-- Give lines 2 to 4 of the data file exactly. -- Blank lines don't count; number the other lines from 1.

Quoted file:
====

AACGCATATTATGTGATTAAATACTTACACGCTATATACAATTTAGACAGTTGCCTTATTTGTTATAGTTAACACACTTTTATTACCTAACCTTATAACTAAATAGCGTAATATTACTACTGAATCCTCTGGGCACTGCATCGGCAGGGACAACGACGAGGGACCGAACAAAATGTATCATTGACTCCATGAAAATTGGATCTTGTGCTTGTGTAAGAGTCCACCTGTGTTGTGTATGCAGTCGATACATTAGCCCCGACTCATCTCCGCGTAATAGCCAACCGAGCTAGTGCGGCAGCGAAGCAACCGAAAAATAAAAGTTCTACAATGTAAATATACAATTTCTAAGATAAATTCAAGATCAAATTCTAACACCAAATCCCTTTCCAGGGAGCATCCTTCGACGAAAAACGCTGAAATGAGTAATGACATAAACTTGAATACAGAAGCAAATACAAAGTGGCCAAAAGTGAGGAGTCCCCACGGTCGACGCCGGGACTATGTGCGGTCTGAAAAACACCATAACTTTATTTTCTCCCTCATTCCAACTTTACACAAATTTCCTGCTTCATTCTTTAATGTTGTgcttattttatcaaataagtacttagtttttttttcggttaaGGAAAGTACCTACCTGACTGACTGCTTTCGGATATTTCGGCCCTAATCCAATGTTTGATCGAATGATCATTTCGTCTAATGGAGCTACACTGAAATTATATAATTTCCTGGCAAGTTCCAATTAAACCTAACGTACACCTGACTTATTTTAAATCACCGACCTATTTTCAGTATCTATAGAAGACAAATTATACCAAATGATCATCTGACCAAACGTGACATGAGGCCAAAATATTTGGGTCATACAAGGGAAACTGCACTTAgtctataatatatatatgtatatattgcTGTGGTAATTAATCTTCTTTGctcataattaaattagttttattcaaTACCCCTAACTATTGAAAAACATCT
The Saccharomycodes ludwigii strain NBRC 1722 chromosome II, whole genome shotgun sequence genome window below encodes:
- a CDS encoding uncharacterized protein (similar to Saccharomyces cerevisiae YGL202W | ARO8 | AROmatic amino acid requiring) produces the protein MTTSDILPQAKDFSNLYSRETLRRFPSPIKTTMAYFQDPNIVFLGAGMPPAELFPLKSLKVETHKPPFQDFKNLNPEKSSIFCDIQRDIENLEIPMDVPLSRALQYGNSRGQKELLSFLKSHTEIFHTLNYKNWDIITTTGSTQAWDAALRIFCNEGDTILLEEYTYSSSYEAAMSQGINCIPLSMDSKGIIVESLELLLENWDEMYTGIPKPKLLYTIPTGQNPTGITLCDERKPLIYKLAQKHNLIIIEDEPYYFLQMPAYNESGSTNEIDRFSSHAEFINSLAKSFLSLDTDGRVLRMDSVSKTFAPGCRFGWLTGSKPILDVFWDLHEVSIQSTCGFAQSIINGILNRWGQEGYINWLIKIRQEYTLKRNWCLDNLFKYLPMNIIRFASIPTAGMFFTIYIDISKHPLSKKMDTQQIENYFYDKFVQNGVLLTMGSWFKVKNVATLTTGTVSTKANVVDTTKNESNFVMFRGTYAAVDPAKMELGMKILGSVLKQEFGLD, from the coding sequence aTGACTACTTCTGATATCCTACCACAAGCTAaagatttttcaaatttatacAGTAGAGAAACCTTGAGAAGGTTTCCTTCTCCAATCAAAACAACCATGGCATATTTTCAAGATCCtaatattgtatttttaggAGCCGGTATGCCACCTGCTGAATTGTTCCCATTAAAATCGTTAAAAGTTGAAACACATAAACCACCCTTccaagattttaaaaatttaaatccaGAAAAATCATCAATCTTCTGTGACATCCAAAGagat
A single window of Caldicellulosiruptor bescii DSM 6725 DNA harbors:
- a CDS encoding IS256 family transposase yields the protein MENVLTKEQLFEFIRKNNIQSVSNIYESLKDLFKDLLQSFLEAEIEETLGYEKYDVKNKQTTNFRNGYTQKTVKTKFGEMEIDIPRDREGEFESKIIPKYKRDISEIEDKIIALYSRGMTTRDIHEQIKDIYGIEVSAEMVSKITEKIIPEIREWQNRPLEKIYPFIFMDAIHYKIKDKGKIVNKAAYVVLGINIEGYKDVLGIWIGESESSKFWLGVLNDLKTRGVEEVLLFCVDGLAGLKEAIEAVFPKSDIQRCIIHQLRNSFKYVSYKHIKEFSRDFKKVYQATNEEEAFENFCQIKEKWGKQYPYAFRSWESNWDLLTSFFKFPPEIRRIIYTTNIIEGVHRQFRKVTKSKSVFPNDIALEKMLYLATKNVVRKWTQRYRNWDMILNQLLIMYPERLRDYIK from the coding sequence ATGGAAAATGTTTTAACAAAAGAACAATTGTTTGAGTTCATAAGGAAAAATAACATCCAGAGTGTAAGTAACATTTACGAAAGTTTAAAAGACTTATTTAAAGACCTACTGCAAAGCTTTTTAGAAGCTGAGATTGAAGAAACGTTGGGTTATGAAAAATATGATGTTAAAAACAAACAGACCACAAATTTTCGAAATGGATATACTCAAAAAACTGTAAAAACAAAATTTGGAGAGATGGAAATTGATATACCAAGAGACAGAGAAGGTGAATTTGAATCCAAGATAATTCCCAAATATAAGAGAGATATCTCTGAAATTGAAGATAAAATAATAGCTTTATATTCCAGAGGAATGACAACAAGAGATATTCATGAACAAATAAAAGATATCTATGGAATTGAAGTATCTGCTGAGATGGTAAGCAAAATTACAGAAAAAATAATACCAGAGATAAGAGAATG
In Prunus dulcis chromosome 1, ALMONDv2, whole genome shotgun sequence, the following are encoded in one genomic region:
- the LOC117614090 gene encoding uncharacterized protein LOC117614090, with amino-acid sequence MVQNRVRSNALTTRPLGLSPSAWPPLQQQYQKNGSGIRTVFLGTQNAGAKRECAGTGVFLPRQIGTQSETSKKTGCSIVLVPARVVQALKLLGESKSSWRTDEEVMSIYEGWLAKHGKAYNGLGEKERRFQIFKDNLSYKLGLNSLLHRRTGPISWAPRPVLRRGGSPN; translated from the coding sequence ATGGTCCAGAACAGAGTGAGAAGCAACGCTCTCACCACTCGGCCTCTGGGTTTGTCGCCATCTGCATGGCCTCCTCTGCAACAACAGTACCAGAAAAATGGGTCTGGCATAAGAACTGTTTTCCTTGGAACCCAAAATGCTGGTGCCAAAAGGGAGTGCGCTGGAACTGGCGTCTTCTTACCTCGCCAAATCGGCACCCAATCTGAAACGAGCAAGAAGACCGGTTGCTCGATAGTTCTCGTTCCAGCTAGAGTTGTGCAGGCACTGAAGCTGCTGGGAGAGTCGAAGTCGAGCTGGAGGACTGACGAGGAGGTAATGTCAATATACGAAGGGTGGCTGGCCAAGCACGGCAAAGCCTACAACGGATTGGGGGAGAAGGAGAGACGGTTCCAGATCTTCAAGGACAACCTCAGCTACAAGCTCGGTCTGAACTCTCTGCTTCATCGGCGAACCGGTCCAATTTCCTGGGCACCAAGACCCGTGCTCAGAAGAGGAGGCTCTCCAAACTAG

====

The Saccharomycodes ludwigii strain NBRC 1722 chromosome II, whole genome shotgun sequence genome window below encodes:
- a CDS encoding uncharacterized protein (similar to Saccharomyces cerevisiae YGL202W | ARO8 | AROmatic amino acid requiring) produces the protein MTTSDILPQAKDFSNLYSRETLRRFPSPIKTTMAYFQDPNIVFLGAGMPPAELFPLKSLKVETHKPPFQDFKNLNPEKSSIFCDIQRDIENLEIPMDVPLSRALQYGNSRGQKELLSFLKSHTEIFHTLNYKNWDIITTTGSTQAWDAALRIFCNEGDTILLEEYTYSSSYEAAMSQGINCIPLSMDSKGIIVESLELLLENWDEMYTGIPKPKLLYTIPTGQNPTGITLCDERKPLIYKLAQKHNLIIIEDEPYYFLQMPAYNESGSTNEIDRFSSHAEFINSLAKSFLSLDTDGRVLRMDSVSKTFAPGCRFGWLTGSKPILDVFWDLHEVSIQSTCGFAQSIINGILNRWGQEGYINWLIKIRQEYTLKRNWCLDNLFKYLPMNIIRFASIPTAGMFFTIYIDISKHPLSKKMDTQQIENYFYDKFVQNGVLLTMGSWFKVKNVATLTTGTVSTKANVVDTTKNESNFVMFRGTYAAVDPAKMELGMKILGSVLKQEFGLD, from the coding sequence aTGACTACTTCTGATATCCTACCACAAGCTAaagatttttcaaatttatacAGTAGAGAAACCTTGAGAAGGTTTCCTTCTCCAATCAAAACAACCATGGCATATTTTCAAGATCCtaatattgtatttttaggAGCCGGTATGCCACCTGCTGAATTGTTCCCATTAAAATCGTTAAAAGTTGAAACACATAAACCACCCTTccaagattttaaaaatttaaatccaGAAAAATCATCAATCTTCTGTGACATCCAAAGagat
A single window of Caldicellulosiruptor bescii DSM 6725 DNA harbors: